In 2013 the Ulster Historical Foundation was commissioned by the Ministerial Advisory Group – Ulster Scots Academy to carry out research into the contribution of Ulster Presbyterian exiles of the 1798 period to political thought in the United States of America. The project was delivered by the Foundation’s team of researchers – Dr Peter Gilmore in Pennsylvania and Trevor Parkhill and Dr William Roulston in Belfast – working in archives and libraries on both sides of the Atlantic.

The research findings were broken down into four principal sections. First of all, introductory essays looked at eighteenth-century migration from Ulster to America and provided an overview of the 1798 Presbyterian exiles in the context of the Irish diaspora in the United States and the shaping of American politics. The second section comprised a series of studies of particular individuals, including David Bailie Warden, John Neilson and James Dinsmore, master builders, Rev. John Glendy, Rev. Thomas Ledlie Birch and Alexander Porter of Louisiana.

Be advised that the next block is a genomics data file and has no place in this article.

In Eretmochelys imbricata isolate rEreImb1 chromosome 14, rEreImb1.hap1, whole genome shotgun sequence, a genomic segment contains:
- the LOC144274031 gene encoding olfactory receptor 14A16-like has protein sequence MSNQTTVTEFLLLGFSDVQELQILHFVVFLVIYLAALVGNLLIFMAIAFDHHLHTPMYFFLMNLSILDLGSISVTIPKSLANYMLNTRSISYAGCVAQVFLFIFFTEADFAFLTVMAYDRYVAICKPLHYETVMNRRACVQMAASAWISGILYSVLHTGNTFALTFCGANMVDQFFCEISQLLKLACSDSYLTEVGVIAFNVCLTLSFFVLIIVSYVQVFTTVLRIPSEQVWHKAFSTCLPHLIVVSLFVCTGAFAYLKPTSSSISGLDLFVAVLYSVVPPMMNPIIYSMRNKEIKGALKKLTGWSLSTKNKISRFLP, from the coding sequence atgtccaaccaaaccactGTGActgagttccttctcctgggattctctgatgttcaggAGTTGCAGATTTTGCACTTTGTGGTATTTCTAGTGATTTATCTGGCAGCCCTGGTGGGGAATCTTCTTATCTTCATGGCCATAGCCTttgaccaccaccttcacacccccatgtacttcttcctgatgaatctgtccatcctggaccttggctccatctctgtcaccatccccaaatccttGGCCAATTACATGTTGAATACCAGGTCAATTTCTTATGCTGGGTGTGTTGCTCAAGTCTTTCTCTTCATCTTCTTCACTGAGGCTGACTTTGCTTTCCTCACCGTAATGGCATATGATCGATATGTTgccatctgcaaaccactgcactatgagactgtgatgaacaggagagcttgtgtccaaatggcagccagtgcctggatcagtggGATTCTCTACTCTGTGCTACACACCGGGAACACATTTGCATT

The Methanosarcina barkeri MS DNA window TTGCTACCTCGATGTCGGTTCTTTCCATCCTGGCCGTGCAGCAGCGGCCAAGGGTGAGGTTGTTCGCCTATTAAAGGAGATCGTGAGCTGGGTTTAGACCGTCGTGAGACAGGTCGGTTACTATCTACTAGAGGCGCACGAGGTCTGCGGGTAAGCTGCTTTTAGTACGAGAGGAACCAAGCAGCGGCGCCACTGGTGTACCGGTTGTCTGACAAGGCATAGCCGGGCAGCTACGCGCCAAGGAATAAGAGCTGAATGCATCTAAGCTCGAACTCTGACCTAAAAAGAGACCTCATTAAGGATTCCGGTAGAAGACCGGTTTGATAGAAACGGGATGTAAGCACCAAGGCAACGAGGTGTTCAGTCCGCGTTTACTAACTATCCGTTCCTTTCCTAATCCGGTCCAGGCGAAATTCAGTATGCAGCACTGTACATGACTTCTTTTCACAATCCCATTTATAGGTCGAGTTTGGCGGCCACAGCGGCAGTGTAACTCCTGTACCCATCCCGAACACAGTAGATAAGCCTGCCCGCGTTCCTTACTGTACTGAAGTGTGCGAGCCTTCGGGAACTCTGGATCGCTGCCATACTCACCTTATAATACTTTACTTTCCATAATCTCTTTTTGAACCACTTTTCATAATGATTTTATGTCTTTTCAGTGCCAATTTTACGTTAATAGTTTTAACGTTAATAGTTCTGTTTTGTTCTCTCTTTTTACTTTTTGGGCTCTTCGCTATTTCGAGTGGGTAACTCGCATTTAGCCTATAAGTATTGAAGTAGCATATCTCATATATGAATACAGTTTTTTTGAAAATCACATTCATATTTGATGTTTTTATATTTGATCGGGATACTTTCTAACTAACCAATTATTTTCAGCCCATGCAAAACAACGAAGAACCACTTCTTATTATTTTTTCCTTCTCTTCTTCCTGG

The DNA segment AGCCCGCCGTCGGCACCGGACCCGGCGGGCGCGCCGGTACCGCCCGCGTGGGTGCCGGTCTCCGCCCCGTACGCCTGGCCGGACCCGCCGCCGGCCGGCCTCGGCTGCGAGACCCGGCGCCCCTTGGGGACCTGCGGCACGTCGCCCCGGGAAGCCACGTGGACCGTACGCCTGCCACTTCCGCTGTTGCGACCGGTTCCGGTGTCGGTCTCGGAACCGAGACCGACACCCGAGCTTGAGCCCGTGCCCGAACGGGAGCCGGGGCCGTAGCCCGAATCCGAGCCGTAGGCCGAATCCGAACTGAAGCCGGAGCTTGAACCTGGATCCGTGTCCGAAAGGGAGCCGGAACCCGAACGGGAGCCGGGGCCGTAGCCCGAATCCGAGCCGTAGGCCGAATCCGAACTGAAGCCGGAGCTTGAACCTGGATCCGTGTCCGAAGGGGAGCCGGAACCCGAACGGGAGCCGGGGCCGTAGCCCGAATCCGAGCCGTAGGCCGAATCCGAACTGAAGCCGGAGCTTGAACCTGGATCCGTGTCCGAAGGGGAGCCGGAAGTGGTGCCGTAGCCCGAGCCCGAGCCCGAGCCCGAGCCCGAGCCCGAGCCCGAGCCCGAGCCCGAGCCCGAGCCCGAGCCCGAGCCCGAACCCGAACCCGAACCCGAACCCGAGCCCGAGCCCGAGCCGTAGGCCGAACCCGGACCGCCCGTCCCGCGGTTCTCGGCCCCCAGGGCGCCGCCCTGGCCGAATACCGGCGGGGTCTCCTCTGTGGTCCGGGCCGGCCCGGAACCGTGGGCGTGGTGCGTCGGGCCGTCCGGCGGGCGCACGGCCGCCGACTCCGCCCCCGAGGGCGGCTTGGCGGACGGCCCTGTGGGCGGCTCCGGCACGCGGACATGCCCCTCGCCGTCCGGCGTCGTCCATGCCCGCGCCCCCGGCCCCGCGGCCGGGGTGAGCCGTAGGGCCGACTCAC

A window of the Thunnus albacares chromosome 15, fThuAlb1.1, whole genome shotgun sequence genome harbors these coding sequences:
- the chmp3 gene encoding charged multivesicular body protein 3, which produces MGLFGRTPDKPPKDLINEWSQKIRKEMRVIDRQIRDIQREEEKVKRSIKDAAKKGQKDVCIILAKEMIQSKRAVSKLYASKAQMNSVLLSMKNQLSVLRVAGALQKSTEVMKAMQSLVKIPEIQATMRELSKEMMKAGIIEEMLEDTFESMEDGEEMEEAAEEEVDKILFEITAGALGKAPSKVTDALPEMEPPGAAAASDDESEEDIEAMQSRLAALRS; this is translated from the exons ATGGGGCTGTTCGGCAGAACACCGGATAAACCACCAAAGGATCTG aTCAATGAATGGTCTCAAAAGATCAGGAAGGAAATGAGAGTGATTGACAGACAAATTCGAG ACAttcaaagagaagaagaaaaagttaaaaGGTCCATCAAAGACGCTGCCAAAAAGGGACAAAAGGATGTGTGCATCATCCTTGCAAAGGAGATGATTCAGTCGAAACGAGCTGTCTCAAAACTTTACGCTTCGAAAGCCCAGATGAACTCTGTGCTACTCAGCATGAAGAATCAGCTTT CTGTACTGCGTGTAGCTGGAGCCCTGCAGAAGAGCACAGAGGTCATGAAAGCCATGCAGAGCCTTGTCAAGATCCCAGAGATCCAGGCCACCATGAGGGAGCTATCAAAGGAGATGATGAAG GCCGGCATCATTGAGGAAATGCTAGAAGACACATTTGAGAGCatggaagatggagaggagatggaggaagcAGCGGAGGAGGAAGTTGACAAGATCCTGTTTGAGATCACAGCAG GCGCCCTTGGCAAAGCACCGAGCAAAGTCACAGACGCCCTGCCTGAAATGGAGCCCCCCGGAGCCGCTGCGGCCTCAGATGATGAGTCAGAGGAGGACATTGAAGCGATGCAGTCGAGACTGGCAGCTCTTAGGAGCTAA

Exiles of 98 cover reduced

The third section explored the collective experiences of certain groups in more detail, among them the clergy of the Secession Church and Reformed Presbyterian Church. The fourth section took the form of a ‘Directory’ of Ulster exiles, providing short biographical sketches and brief notices of individuals from Ulster who are known to have left for the United States between c. 1794 and c. 1810 for political reasons linked to their involvement in the United Irishmen and/or the 1798 Rebellion. A final chapter was titled ‘Some Concluding Observations on the Ulster Exiles of ’98’

Subsequently, additional funding was provided to transform the research findings into a book, Exiles of ’98: Ulster Presbyterians and the United States, which was published in 2018. The front cover illustration is of the commemorative jug, now in the custody of Ballymoney Museum, which was commissioned in memory of a local Presbyterian, John Nevin, who died in exile in Tennessee in 1806.

The back cover photograph, reproduced here, is of Summerville Cemetery in Augusta, Georgia, showing the burial place of James Bones, a Presbyterian exile from County Antrim. The inscription on his tombstone records that he ‘took an active part in the unsuccessful struggle for the independence of his native land in the year 1798’.